# Self inductance of a solenoid

## The Attempt at a Solution

Self inductance L = μ0n2πr2l . This means it depends only on geometrical factors .

So , self inductance in both the cases should be equal .

But if I think in terms of L = Φ/I , then Magnetic field at the center is twice that at the ends (assuming long solenoid ) . In that case flux at the center will be twice that at the ends and so will be the self inductance .

I am not sure which of the above two reasoning is correct .

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The formula you have is for the self inductance of a very long solenoid. You are correct that the magnetic field is no longer uniform at the ends of a solenoid of finite length, and is approximately (almost exactly) 1/2 at the ends, and thereby the $-\frac{d \Phi}{dt}$ will be one-half as much per unit length near the ends as anywhere near the middle. Since inductance $L=\frac{\Phi}{I}$ the effect on the inductance in the region near the ends is that it contributes half as much per unit length. $\\$ Incidentally, one can take the deivative of the last equation and write that the EMF in the inductor is $\mathcal{E}=-\frac{d \Phi}{dt}=-L \frac{dI}{dt}$.

Do you mean SI at the center is greater ?

You are correct that the magnetic field is no longer uniform at the ends of a solenoid of finite length, and is approximately (almost exactly) 1/2 at the ends,
I think this is for a long solenoid , not a finite length solenoid .

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The magnetic field of a long solenoid is $B_z=n \mu_o I$ throughout its entire length and is very uniform with $B_r=B_{\phi}=0$. $\\$ It is a very well-known (or somewhat well-known) problem from advanced E&M theory that the magnetic field $B_z$ at the openings of the solenoid is $B_z=\frac{1}{2}n \mu_o I$. $\\$ For the details: This result is because the magnetic field of a magnetized cylinder (with the same dimensions as the solenoid) with uniform magnetization $M_z$ in the z-direction has the exact same magnetic field pattern as the solenoid, (both inside and outside the cylinder), with $B_z= M_z$ inside and anywhere near the middle region. Some very straightforward calculations using the magnetic pole method give the result that there are surface magnetic charge densities $\sigma_m=\vec{M} \cdot \hat{n}$ at the endfaces, resulting in a contribution of $B_z=-(1/2) M_z$ inside the cylinder near this "plane of surface charge", (comes from $H_z=-\frac{\sigma}{2 \mu_o}$ inside the cylinder, near the endface, with an inverse square law fall-off as one moves away from the endface), and $\vec{B}=\mu_o \vec{H}+\vec{M}$. (Note: This result is quite basic for understanding the concept of magnetic surface concepts in the magnetic surface current methodology for computing the magnetic field of a permanent magnet. Notice how the magnetic surface current per unit length $\vec{K}_m=\vec{M} \times \hat{n}/\mu_o$ corresponds to the solenoid current per unit length of $nI$).$\\$ In any case, this is a well-known result that is presented in advanced E&M courses, and so the result can be used without going through all of the details. And your second line of reasoning in the OP is the correct one.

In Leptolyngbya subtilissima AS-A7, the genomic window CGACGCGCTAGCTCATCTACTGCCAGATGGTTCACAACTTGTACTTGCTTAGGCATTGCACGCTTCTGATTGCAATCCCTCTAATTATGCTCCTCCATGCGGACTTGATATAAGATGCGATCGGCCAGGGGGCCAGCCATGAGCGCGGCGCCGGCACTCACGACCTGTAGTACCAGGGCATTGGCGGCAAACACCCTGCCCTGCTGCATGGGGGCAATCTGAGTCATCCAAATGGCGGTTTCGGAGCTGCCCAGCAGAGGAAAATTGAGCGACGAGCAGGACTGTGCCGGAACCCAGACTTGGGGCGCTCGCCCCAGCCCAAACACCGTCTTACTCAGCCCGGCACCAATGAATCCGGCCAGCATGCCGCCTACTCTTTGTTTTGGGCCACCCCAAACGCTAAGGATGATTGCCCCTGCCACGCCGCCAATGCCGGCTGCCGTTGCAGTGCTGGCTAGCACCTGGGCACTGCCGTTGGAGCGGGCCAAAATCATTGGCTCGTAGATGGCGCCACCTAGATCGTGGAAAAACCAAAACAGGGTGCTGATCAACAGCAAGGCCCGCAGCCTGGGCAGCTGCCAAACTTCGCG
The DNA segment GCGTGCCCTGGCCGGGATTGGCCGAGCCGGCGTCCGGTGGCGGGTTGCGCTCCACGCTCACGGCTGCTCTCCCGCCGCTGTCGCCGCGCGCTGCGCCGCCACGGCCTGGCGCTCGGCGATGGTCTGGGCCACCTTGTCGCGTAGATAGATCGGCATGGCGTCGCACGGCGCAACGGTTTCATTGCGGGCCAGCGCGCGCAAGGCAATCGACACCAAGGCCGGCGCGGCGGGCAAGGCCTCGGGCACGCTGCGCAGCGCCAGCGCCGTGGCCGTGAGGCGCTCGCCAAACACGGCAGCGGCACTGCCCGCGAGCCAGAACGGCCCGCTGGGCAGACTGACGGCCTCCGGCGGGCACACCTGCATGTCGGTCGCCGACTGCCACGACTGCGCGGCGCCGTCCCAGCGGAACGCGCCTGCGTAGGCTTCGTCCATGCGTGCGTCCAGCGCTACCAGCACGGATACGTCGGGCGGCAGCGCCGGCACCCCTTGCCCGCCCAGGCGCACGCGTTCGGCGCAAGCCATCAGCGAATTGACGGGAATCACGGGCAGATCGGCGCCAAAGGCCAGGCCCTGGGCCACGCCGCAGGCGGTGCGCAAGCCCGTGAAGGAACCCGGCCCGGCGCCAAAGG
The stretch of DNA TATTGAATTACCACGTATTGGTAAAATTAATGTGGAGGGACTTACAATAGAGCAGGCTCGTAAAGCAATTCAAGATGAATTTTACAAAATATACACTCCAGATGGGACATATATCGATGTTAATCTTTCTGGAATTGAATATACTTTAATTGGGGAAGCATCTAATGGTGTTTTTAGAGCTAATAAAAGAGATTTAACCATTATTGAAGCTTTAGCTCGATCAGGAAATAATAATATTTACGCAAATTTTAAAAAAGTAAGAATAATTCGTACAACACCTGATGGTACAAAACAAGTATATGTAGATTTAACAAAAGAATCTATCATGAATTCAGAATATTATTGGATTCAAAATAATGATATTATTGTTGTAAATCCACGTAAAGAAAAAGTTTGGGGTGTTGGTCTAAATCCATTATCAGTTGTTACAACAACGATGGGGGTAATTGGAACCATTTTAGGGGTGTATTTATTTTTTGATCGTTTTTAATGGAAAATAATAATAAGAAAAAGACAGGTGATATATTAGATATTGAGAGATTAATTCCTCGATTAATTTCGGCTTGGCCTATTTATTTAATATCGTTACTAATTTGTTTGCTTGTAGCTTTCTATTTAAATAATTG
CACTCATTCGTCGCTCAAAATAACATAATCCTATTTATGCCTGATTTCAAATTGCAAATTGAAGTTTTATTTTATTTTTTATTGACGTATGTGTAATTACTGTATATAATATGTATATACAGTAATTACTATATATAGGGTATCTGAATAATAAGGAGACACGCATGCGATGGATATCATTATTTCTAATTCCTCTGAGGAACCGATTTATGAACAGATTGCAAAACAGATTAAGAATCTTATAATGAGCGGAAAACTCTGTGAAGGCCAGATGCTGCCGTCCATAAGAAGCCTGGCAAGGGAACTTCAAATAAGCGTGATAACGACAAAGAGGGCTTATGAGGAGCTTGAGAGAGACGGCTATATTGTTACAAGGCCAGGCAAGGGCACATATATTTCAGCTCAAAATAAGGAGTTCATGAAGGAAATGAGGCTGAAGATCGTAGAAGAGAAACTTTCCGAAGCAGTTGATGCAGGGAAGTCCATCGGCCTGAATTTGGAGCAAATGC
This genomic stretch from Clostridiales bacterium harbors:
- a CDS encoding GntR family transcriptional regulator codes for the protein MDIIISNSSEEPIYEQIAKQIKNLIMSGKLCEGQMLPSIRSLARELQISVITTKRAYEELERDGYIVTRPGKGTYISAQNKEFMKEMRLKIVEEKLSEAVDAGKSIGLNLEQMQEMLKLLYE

Last edited:
OK .

Do you agree that , considering energy density = (1/2)B20 and , with the similar reasoning as in the OP , energy density at the center is greater ?

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OK .

View attachment 226658

Do you agree that , considering energy density = (1/2)B20 and , with the similar reasoning as in the OP , energy density at the center is greater ?
That is correct.

Thanks .

Could you explain qualitatively what does self induction per unit length signify ? I mean what does it tell you about the solenoid ? Why per unit length ?

In the differential equation for the basic series L-R-C circuit, you can write $\mathcal{E}=L \frac{dI}{dt}+IR+\frac{Q}{C}$, where $\mathcal{E}$ are any additional EMF's. The EMF of the inductor (=a solenoid is an inductor, and oftentimes the core is filled with iron to greatly increase the inductance), $\mathcal{E}_{inductor}=-L \frac{dI}{dt}$, so we put it on the other side of the equation with a plus sign. And then the current $I=\frac{dQ}{dt }$, so the equation is a second order differential equation in $Q$ . $\\$ A solenoid is often used to create a nearly uniform magnetic field, as with an MRI machine, but it can also be used to create an inductive circuit element. In the laboratory, we had small inductors with iron filled cores, (about 1" long and 1/4" in diameter), and I seem to recall they had an inductance of $L \approx 100 \, \mu H$. $\\$ The concept of inductance per unit length could be useful if you are trying to design an inductor, but near the ends, as this problem is showing, the effective length, and correspondingly the inductance, is reduced somewhat from what the formula gives.